There are many issues involved in properly handling a Canadian immigration refusal. A qualified Canadian immigration lawyer should be able to assess your immigration application refusal and answer the following questions about your case:
- Are you eligible to appeal the negative immigration decision?
- How long do you have to file your appeal? For example, do you have 15, 30 or 60 days after being notified of the refusal?
- What Canadian immigration court should you file the appeal? Is it the Federal Court of Canada or the IAD?
- What procedure is involved in filing and processing the Immigration appeal? What steps have to be taken?
- How long is it going to take? When should I expect a result?
- What are the chances of the appeals success?
If Citizenship and Immigration Canada (CIC) has refused the application of a Canadian citizen or a permanent resident to sponsor the immigration of a close family member to Canada, the sponsor may appeal to the Immigration Appeal Division (IAD) of the Immigration and Refugee Board of Canada (IRB).
However,A sponsor may not appeal if the family member is inadmissible to Canada because of:
- A serious criminal offence punished in Canada by a term of imprisonment of two years or more
- Involvement in organized crime
- Security grounds
- Violations of human or international rights
- Misrepresentation (unless the person is the sponsor’s spouse, common-law partner or child)
If the reason for the refused application was not due to one of the aforementioned causes:
- You may be eligible to appeal your Canadian Immigration application refusal to the Federal Court of Canada within a certain period after you were notified of the refusal by Canada Immigration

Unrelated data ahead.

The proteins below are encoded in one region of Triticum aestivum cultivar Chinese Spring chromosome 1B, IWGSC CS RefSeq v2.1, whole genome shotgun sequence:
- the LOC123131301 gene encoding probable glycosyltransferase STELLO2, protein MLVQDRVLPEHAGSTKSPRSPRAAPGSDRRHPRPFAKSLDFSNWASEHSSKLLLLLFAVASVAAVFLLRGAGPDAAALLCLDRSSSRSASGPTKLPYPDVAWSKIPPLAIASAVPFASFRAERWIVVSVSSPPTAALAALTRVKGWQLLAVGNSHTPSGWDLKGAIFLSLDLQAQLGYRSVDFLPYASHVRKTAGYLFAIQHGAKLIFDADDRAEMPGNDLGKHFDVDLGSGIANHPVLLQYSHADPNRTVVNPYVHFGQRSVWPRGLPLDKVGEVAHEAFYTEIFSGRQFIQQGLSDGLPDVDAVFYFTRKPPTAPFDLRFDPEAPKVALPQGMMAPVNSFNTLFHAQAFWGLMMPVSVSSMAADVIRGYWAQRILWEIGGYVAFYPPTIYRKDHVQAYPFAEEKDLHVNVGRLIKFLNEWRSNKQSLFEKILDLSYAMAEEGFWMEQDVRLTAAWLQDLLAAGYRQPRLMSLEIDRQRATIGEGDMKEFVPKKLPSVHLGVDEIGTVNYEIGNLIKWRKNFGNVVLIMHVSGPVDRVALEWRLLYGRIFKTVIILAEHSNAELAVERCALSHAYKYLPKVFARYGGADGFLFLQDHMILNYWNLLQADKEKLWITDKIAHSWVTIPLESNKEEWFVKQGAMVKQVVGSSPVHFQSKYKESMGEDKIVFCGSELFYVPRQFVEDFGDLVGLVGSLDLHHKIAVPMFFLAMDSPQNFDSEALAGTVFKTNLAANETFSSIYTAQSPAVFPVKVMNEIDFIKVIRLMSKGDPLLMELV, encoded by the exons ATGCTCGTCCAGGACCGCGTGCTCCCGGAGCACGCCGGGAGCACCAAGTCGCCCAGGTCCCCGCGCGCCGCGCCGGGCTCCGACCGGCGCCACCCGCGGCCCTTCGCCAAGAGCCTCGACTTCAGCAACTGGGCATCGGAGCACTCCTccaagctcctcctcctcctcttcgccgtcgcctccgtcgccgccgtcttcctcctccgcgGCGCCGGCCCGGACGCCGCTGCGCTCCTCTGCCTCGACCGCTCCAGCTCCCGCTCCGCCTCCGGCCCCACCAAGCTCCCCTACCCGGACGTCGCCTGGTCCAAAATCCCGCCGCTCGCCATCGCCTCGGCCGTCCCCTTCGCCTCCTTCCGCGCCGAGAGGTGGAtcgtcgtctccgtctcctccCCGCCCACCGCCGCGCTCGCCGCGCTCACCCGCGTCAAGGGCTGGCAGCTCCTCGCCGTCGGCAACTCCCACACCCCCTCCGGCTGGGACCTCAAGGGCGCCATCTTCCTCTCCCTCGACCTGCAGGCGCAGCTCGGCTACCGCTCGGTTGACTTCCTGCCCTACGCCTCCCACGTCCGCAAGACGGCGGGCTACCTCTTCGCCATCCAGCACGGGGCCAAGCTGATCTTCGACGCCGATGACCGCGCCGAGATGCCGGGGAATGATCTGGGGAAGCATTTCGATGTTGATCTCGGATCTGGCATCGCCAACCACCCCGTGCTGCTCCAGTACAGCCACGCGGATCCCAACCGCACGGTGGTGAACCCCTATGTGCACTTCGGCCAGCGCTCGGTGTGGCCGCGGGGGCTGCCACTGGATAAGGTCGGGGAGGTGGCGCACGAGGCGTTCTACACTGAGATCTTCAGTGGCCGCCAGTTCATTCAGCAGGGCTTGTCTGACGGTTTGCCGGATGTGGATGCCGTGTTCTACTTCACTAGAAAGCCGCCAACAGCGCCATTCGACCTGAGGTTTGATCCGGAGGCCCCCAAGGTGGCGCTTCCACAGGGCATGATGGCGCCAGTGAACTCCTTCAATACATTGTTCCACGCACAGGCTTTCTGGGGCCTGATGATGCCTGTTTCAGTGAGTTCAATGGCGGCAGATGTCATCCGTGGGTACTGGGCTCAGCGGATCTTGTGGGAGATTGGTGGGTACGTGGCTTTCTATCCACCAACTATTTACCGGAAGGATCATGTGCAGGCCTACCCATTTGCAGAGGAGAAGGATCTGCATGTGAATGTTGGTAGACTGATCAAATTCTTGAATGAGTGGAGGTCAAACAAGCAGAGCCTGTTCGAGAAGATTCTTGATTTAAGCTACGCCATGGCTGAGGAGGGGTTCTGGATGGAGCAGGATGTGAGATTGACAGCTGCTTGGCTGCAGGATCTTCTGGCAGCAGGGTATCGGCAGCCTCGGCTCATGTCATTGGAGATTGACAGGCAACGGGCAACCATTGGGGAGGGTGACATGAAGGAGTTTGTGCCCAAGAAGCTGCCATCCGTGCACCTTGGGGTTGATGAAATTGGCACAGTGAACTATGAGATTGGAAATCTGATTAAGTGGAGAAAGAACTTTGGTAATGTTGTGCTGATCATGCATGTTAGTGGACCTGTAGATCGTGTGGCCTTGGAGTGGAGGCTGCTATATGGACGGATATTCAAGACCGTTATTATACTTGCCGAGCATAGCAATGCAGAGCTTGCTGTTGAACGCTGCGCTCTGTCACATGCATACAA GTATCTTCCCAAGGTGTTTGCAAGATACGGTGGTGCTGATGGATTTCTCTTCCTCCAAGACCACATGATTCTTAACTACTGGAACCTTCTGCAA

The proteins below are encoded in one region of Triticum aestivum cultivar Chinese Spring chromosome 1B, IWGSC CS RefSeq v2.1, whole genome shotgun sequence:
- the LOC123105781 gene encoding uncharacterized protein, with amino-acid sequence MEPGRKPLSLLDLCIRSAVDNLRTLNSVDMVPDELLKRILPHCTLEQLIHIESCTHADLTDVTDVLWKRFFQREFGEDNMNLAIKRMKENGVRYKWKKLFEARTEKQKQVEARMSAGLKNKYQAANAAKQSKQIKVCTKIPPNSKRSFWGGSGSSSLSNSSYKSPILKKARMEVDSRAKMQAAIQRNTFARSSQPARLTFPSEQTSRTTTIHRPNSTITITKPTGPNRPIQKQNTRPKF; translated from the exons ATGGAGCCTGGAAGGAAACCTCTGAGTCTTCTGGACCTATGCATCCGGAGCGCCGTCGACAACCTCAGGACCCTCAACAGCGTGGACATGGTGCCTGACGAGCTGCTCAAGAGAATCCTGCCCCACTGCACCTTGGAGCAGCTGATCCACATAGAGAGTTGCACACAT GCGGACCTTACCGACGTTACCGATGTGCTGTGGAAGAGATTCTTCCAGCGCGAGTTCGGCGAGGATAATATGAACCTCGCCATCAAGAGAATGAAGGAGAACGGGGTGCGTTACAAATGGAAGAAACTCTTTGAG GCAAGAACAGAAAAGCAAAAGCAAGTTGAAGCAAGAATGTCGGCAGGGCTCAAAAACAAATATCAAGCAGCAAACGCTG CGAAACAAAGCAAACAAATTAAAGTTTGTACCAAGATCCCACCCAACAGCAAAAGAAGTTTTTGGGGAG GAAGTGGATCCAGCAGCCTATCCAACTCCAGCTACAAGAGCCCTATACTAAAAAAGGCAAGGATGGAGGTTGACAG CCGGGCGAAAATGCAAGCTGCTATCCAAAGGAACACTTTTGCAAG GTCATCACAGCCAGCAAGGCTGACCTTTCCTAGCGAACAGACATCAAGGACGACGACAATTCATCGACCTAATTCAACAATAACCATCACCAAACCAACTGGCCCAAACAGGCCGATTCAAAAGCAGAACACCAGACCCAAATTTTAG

- You may be eligible to appeal your Canadian Immigration application refusal to the Immigration Adjudication Division (IAD) within a certain period of time after your application was refused by Canada Immigration
- You may be eligible to make a request for restoration to the Case Processing Centre (CPC) after being notified of the refusal
It is important that if your immigration application was refused, you act very quickly. There are strict appeal deadlines that must be noted in order to secure your rights. It is therefore important that you contact a qualified immigration law firm to quickly assess your case and outline your options without delay.
Your sponsor has only 30 days after the refusal to appeal to the IAD. Some sponsorship appeals go through an informal alternative dispute resolution (ADR) process. In most cases, a member (decision-maker) will hold a hearing of the appeal according to the IRB tribunal process. The appeal process involves two parties: the appellant and Minister’s counsel who represents CIC. Additionally, the process is usually public, so media or members of the public may attend or report on the proceedings.
If the appeal is allowed and the original decision is set aside, the CIC will resume processing the sponsorship application, as the CIC is bound by the IRB’s decision. However, it is possible for CIC to refuse the application on other grounds, and this may also be appealed to the IAD.
Either the Minister of Citizenship and Immigration or the sponsor may apply to the Federal Court of Canada for leave, permission, or judicial review of the IRB’s decision. The Federal Court of Canada will either dismiss the application or return the case to the IAD for re-hearing.
WHAT IS ALTERNATIVE DISPUTE RESOLUTION?
The IAD may suggest that the appeal be decided through alternative dispute resolution (ADR). ADR is only suggested for appropriate cases. This process means that the sponsor and the Minister’s counsel will sit down with a dispute resolution officer (DRO), assigned by the IAD, to discuss the case. The DRO will help clarify the issues in the case and encourage both sides to agree on a decision. If ADR is successful, there is no need for a hearing.